Saturday, August 6, 2016

A Quiet Courage. Caroline's path.

I don't know "normal". Diagnosed with congenital glaucoma at 3 months old, I have no concept, no recollection of "normal" vision. At 3 months old the world should have been a wonder to explore, big and bright, not a series of surgeries.

My name is Caroline. I'm a 21 year old college senior.

Both my Father and younger sister have glaucoma and yet the doctors were surprised that it was passed on to me. I've lost count of eye surgeries. They pierce the years from infant through 8th grade. I've had more than one trabeculctomie, goniotomie and an Ahmed valve. The nurses at St. Louis Children's Hospital remember me as a baby- my future in their hands and those of the surgeons. I know what medications will make me sick. I can tell the nurses the best vein to start an IV in. The hospital visits, procedures and follow ups consumed a large part of my young life. But while I had those challenges, my most difficult challenge was just being a "normal" kid.

Growing up as that kid that was always in the hospital, I was often the odd one out. Peer pressure, groups of friends, cliques and adolescent angst made me just want to fit in. I longed to participate in sports but at the age of nine I had to give up the softball team, leaving my friends and team mates behind. Contact ball sports were deemed unsafe due to the ever present potential of head injury. The fact that I always had to wear sports goggles made me the subject of chatter I did not want. I wanted to be like everyone else. Normal.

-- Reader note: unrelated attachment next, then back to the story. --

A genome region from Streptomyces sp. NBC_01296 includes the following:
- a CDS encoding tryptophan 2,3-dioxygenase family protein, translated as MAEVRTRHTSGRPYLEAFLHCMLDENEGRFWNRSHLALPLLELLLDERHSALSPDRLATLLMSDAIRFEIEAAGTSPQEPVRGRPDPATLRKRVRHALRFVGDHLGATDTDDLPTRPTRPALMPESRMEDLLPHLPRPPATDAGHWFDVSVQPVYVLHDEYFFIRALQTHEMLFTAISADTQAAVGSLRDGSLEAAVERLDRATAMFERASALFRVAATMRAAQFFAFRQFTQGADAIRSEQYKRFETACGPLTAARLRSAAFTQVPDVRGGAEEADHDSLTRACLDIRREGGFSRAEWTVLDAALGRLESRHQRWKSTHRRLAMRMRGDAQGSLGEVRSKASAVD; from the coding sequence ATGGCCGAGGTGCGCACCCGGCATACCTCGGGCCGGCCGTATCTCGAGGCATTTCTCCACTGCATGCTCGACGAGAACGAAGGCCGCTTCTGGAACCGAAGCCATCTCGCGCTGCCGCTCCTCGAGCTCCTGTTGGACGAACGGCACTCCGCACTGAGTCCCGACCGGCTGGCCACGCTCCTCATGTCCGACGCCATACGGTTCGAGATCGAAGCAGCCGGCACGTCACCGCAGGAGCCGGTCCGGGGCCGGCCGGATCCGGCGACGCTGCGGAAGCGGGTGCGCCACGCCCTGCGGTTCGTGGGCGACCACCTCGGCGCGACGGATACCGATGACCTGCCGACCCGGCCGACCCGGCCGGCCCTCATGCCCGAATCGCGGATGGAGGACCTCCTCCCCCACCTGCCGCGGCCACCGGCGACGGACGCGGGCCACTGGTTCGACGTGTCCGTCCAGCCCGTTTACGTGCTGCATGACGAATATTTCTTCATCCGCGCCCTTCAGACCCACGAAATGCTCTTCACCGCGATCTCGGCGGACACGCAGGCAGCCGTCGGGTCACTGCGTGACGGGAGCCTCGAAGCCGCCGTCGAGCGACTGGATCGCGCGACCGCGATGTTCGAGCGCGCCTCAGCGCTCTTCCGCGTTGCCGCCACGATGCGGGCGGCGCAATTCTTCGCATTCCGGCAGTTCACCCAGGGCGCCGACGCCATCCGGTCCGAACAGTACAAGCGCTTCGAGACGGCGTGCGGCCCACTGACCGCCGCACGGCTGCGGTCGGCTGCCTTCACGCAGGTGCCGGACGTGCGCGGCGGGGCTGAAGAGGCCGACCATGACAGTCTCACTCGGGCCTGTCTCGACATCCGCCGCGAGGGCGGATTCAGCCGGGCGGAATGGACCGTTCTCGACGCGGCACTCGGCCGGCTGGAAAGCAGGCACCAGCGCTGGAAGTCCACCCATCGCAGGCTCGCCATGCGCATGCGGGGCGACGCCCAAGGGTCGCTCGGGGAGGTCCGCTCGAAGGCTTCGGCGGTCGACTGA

I turned to swimming. The buoyancy of the water, the freedom of cutting each stroke with a purpose, each kick became a boost that empowered me to keep pushing forward. While there were limitations - sports goggles are an absolute - water from a public pool, lake or ocean can never enter my eyes for fear of an infection that could take away my sight.

While I'm grateful that I have my vision and that eyewear has come a long way there is still that sense of self-consciousness the comes with it. I'll never show my true face without the mask of prescription glasses. Contact lenses are out of the question. It's a small price to pay I know. Glaucoma teaches me lessons every day. Yes, I wear glasses but I can drive! My doctors thought that would never happen.

One of my favorite quotes is from Charles Swindoll - "Life is 10% what happens to you and 90% how you react to it." While I will never regain my lost vision or play contact sports I still have hope for the future. We need to find a cure, a better treatment for this misunderstood disease and keep a positive attitude.

Despite it all I'm a pretty typical senior in college, double majoring in finance and management. I started my life with congenital glaucoma but it does not define me. In less than a year I will graduate from college.

My name is Caroline. And I will be a college graduate - not a college graduate with glaucoma. And I have hope, hope for a cure.

Glaucoma can strike anyone at any stage of life. There is no cure. Vision that is lost cannot be regained. Get the facts. Schedule an appointment with an opthamologist for a comprehensive exam  A high risk group includes having a family history of glaucoma, being very nearsighted or diabetic. African Americans, Hispanics, also being over the age of 60 increases the risk. You can be born with glaucoma. There is treatment - lifelong treatment - once you are diagnosed. But you must be first diagnosed.

For more information please visit, the Glaucoma Research Foundation's web site. It's your vision. Don't lose it.

This blog has been written with Caroline's permission. If you'd like to share your story please contact me at Thank you. 

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